Reeti: It's a robot, but we're not quite sure what it does yet (w/ video)

Apr 06, 2011 by Katie Gatto weblog

(PhysOrg.com) -- Robots come in all shapes and sizes; from sets of blocks, to child sized humans, and then, there is this. At first, this reporter didn't know exactly how to classify Reeti. It isn't exactly human, but it isn't exactly a non-human. The real problem is that face, because humans tend to want to see faces as being human. The ears kind of remind me of Shrek, while the face looks surprisingly like a Snork.

The oddity of its aesthetics aside, Reeti is a that is designed to act as a kind of media center helper. His main goal is to act as an interface between your PC and your TV. So, if you want to watch a movie in your iTunes library, without being limited to the small screen, a bot like Reeti could help you out. Then again, so could a simple cable, and the cable won't set you back nearly as much cash. Reeti, when it goes on pre-order on an as yet undetermined date, will cost you about $7000, and that price could still go up.

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Other than this, no one is exactly sure what Reeti does. Some have speculated that Reeti is, for the time being, mostly a blank platform that developers will be able to write apps for, a kind of like a robot app store, but to be honestly, this business model usually only works on devices that people already want to own for a built in feature, such as cell phones.

I will say this for the little guy (or girl?), it is packing some decent hardware. Each of the robots eyes have a HD camera, so he can see in 3D and recognize objects. It also has a speech synthesizer, that can allow it to read text back to you.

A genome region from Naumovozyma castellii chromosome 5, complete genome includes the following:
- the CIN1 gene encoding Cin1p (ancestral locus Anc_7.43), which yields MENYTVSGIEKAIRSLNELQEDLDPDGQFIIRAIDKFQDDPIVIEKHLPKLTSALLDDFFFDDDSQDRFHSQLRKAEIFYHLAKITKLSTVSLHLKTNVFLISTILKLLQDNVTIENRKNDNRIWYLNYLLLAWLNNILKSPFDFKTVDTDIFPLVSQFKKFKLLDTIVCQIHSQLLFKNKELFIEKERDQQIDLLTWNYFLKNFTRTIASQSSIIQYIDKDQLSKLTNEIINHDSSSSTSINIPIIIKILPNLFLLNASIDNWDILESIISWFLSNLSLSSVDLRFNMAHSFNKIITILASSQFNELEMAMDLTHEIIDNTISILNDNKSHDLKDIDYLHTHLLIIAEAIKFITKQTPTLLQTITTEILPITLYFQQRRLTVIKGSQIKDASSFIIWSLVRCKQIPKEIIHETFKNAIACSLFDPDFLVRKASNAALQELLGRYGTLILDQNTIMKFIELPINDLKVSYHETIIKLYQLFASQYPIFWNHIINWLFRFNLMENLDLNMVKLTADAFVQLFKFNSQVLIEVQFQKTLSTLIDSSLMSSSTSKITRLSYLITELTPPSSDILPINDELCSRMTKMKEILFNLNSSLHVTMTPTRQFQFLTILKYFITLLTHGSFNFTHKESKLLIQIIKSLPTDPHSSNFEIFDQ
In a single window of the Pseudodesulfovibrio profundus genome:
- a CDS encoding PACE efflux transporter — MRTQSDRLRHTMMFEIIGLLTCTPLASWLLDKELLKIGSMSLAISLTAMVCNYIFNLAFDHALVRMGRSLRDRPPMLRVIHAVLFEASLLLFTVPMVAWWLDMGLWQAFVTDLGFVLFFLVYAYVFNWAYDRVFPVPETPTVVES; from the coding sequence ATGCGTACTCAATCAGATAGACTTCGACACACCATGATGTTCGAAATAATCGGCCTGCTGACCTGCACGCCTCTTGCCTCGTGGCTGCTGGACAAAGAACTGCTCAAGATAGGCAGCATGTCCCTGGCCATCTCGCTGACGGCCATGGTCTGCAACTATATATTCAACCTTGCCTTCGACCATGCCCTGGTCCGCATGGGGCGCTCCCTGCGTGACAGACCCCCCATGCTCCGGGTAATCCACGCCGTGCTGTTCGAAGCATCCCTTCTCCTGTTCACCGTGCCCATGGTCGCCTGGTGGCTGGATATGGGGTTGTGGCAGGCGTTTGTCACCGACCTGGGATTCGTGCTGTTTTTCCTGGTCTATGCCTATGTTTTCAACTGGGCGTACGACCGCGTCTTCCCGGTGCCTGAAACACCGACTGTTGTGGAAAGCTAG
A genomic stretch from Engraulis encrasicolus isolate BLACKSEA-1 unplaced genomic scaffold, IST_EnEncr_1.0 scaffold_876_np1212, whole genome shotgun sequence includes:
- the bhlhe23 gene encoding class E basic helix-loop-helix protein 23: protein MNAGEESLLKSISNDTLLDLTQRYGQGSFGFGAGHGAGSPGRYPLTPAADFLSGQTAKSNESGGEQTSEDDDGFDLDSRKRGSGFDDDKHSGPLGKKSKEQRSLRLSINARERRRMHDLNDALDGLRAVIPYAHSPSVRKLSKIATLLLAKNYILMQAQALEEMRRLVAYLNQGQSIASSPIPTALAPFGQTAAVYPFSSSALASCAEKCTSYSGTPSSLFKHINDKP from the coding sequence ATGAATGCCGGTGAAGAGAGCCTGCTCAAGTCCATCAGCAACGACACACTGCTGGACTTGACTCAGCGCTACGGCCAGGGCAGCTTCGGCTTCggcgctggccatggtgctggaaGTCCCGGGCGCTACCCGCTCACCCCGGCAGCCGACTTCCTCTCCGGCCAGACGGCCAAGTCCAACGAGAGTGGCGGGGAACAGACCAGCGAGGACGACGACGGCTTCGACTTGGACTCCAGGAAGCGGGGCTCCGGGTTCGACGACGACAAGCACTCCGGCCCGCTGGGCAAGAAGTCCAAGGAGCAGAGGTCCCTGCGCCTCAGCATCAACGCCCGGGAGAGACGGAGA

Reeti being made by Robopec, which is based in France.

Explore further: Q&A: Drones might help explain how tornadoes form

More information: www.reeti.fr/en

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User comments : 7

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Quantum_Conundrum
5 / 5 (2) Apr 06, 2011
Sigh, so close but so far...

Why not go all the way and make something humanoid, or at least make Johnny 5, for goodness sakes?

For $7000, the only people who will be able to buy this are the very wealthy, or universities and corporations who just want to experiment with it and try to learn new things about programming and designing robots.

That's a pretty short list compared to most consumer products, and means there's probably demand for only a few thousand to at most a million of these world wide.

I wish someone in the field would take a more practical/functional approach to robotics instead of the goofy "toys" we always see...
that_guy
not rated yet Apr 06, 2011
I'd like to point out that they pretty much tried to design this as a product failure. For one, it's redundant by a $10 piece of equipment. two, it's design is ugly and disturbing. Three, where it would be useful in certain limited situations as explained by QC above, it is targeted at an area where a remote and some cables would do much better...
El_Nose
not rated yet Apr 06, 2011
looks like Mac and Me --that old alien movie -- Snork is a very old reference to a children's Saturday morning cartoon.
J-n
not rated yet Apr 06, 2011
Snorks were a Smurfs rip off if i recall, in the same way that Jabberjaw was a Scooby-do rip off. :)
Simonsez
1 / 5 (1) Apr 06, 2011
HD cameras in the eyes? It doesn't matter what they bill it as, it's going to be used to spy on people in their homes at some point.
Recovering_Human
not rated yet Apr 06, 2011
That thing would have given me nightmares when I was a kid...
Jimbaloid
not rated yet Apr 07, 2011
It has noisy motors, that would bug me.

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